I’ve been reading and thinking a lot lately, having come from ground zero, about coal. It got us where we are today. It can’t carry us where we need to be tomorrow.
First, the practice of getting it that rapes landscapes and communities and endangers the health of living things must stop. Mountain Top Removal must not be allowed to be the source for the proposed 100 to more than 1000 new coal-fired sources of the “cheap” electricity to which we’ve become accustomed. Coal has never been cheap, it will never be clean. And turning it into liquid is NOT the answer.
We are the problem, and it’s getting harder and harder to claim ignorance. I want to give you and me one less excuse.
Kilowatt Ours. Read about the movie and the cause that motivated it and the personal and community actions that can come from it. Make a donation and get the DVD. Or find it being shown locally in your area. See below for one such showing near Floyd.
NOV 13, ROANOKE, VA. Greene United Memorial Methodist Church. 11am — 1:00pm
Mountaintop Removal Mining (MTR) and other forms of surface mining only provide an average of 4-5% of the nation’s coal energy. With energy conservation alone, we could save an average of 20% of our current energy demands. from Mountain Justice Summer Newsletter (pdf)
When I was teaching and in “the field” at just the right place and time with students, we’d come upon this odd “thing”, usually in deep woods and in the dark damp shade of Rhododendron.
“So. Animal, vegetable or mineral?”
Most would soon say it is a plant because it didn’t run away. It seemed rooted. But something wasn’t quite right about it as a plant.
“So what’s not right?” I’d ask them, and finally, one will say “It’s not GREEN?”
Well how can a plant be NOT green? Is the green of plants just a matter of color décor or does it have a particular function? Then how might this plant solve that same problem without being green?
Ghost Plant (or Indian Pipe) here lacks chlorophyll, hence its pale leafery. It can’t carry on photosynthesis without that green pigment molecule that converts photons of light into high energy electrons and ultimately to hydrocarbons–sugars, starches and fats.
It is a parasite. Its roots find the roots of green plants and take up the manufactured foods from that host tree and uses it for its own growth.
We found this little bunch on our regular loop after having walked past that very spot every day for a week. It had been there all along, but this ghost til then had been invisible.
Tomorrow I’ll be attending the “Dedication Day” event at Apple Ridge Farm in nearby Copper Hill. I’ve been there twice to hear concerts on the performing stage and once to gather for the horse-logging demonstration a few months back.
But as far as knowing fully how the facility came to be and what it’s larger mission is, I know only what I learn from the Apple Ridge webpage.
Our mission is to provide outdoor experiences and academic programs for inner city and at-risk youth. More than 300 young people participate each summer in one- or two-week camping periods, at no cost to the children.
The facilities, already very well kept and seemingly adequate, have recently gained some additions: a natural science center, swimming pool, fireplace, observation deck, multipurpose field and dark sky observatory–and it is these new additions that will be the focus of this special event on Saturday.
Of course I am particularly drawn to learn more about their outdoor education programs. It seems a shame to live so close to such a resource and know so little about it. So I think I’ll go tomorrow–and carry my camera, of course–and learn something.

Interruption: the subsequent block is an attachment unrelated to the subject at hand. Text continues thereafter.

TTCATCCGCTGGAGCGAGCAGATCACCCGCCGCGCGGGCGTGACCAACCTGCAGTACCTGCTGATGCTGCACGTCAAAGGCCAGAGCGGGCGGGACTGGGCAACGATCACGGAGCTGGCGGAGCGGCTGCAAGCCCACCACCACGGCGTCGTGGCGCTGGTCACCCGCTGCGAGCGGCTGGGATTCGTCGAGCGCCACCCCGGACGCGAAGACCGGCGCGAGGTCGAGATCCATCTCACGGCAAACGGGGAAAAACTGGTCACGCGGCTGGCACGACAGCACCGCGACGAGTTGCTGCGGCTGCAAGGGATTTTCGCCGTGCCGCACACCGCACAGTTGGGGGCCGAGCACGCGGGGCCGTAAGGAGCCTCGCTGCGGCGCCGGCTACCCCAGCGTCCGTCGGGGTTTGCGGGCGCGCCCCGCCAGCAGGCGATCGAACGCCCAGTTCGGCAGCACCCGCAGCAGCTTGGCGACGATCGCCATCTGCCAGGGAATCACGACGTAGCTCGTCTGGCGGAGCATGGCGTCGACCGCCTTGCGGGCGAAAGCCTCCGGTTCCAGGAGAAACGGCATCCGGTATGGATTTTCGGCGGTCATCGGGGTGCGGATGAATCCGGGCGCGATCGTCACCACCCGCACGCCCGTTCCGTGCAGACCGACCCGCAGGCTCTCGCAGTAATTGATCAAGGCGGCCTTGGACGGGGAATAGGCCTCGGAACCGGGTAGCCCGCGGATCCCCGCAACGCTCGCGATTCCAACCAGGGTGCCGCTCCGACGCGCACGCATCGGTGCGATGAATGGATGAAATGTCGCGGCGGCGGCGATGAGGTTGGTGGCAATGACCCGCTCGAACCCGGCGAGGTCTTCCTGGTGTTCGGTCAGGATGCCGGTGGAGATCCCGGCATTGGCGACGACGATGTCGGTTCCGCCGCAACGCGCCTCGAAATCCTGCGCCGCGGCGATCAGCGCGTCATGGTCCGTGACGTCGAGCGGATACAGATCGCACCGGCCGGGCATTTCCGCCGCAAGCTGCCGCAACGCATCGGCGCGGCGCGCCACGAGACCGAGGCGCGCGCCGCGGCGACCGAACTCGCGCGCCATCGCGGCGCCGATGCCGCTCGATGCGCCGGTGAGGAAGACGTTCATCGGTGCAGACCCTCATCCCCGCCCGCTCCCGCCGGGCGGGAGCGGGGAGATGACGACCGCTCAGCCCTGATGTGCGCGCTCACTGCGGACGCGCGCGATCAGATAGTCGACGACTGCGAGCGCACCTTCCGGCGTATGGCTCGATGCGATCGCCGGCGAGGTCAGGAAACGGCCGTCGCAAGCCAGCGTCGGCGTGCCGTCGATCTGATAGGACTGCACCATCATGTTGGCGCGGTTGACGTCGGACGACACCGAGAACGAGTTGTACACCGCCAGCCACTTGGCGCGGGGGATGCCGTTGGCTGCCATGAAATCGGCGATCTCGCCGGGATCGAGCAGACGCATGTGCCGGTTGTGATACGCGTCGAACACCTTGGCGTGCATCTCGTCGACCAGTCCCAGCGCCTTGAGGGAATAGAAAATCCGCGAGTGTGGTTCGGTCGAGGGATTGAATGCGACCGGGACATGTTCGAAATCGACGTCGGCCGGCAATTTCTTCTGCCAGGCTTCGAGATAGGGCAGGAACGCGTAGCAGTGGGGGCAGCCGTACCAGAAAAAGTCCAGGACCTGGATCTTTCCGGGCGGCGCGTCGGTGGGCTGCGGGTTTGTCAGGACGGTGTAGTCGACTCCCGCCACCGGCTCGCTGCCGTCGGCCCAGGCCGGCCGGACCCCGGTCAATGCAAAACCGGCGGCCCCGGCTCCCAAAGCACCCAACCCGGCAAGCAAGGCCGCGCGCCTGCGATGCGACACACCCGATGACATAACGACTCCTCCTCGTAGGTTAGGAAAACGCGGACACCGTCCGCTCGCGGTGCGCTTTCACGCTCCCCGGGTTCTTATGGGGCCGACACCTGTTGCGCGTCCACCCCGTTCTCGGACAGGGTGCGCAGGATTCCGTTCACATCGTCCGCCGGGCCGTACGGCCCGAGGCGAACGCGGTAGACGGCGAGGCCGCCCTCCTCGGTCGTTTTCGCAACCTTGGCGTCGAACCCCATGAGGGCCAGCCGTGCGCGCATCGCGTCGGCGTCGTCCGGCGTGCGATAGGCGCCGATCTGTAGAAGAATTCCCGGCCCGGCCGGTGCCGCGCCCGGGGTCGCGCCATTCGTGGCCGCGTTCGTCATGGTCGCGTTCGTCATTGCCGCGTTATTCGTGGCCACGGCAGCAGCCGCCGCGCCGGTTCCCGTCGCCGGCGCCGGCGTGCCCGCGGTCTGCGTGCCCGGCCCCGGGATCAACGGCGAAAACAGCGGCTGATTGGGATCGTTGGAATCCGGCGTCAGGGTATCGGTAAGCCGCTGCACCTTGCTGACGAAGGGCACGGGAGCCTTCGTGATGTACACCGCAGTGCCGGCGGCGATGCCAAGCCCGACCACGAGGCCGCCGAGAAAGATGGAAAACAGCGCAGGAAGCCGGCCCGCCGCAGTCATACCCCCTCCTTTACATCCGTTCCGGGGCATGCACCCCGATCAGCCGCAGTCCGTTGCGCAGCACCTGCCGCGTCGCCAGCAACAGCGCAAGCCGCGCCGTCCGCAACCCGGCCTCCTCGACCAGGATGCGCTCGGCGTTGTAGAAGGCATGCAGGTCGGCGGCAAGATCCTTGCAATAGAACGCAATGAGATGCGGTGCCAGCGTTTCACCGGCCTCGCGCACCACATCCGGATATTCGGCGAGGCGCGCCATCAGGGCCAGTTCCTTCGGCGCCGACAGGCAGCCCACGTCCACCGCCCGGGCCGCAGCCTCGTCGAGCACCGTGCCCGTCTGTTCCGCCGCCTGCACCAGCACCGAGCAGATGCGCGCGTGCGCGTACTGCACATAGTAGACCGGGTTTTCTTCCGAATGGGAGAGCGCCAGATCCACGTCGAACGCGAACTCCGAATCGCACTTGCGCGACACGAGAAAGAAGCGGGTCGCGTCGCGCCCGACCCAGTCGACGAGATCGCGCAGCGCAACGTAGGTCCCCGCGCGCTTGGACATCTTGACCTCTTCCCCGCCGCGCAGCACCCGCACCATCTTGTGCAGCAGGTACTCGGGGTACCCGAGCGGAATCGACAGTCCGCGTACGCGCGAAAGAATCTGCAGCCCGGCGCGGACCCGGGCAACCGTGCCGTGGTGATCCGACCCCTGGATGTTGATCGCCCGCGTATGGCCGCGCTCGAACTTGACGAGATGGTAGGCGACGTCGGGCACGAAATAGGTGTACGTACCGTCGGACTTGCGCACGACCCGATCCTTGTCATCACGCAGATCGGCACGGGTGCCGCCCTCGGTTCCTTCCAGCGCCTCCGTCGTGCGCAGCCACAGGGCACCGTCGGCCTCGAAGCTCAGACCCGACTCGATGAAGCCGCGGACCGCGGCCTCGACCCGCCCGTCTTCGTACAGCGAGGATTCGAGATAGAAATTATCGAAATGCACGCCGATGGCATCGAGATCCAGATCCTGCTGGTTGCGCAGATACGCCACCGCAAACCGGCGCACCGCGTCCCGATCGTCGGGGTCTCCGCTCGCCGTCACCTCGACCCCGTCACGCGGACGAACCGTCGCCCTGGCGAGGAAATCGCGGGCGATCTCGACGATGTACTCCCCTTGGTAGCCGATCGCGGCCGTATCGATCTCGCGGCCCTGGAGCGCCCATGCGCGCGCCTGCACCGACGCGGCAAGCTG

Suffice it to say things will be different around here with Abby gone back to South Dakota where, as she lamented yesterday, “the only thing I can chase is grasshoppers!”
Most of yesterday she spent in the creek with an assortment of sophisticated outdoor toys, batteries not included: a red and a green one gallon pail, a couple of empty sour cream containers, and a small aquarium dip net. The object of her rapt attention: minnows and crawfish–catch and release; and catch again, and release again. Exceptions: the one crawfish that leaped prematurely to freedom, and the two small fish that died apparently from the sheer stress of multiple bucket scoops.
I’ll have more pictures, but thought by way of this quickly cobbled collage I’d be able to show you how our days were spent this week, to recall what this child’s hands have been doing while visiting Goose Creek.
Yes, things are going to be mighty quiet and settled around here now. And the fish breathe a watery sigh of relief!
Closer. Closer. Closest.Parts one, two and three bring us to the truth, you might say, of this vagabond beauty, wild Forget-Me-Not discovered along Nameless Creek this week.And I will confess, until now I had missed the lesson, knowing only this plant family, with its uncoiling blossoms, pleased me. The AHA! comes from slowing down enough to see the pattern: the grand design in the apparent chaos of rampant growth. This plant displays the Golden Mean, Beauty manifesting Truth.
There is so much to say in this, more than I can find words for before first light on a busy day. But in the end, the lesson from this small flower and a thousand thousand other tiny teachers will be something like this: we need to move from anesthetic knowledge back toward aesthetic wisdom. Truth is more to be found in Beauty than in Efficiency, more needed to save our world than Power or the Knowledge of least things.
Make a point of finding one thing beautiful today.
“Beauty is truth, truth beauty, — that is all ye know on earth, and all ye need to know.” ~ John Keats
“Sweet is the lore which Nature brings; Our meddling intellect misshapes the beauteous forms of things: We murder to dissect.” ~ William Wordsworth
“God offers to every mind its choice between truth and repose. Take which you please, you can never have both.” ~ Ralph Waldo Emerson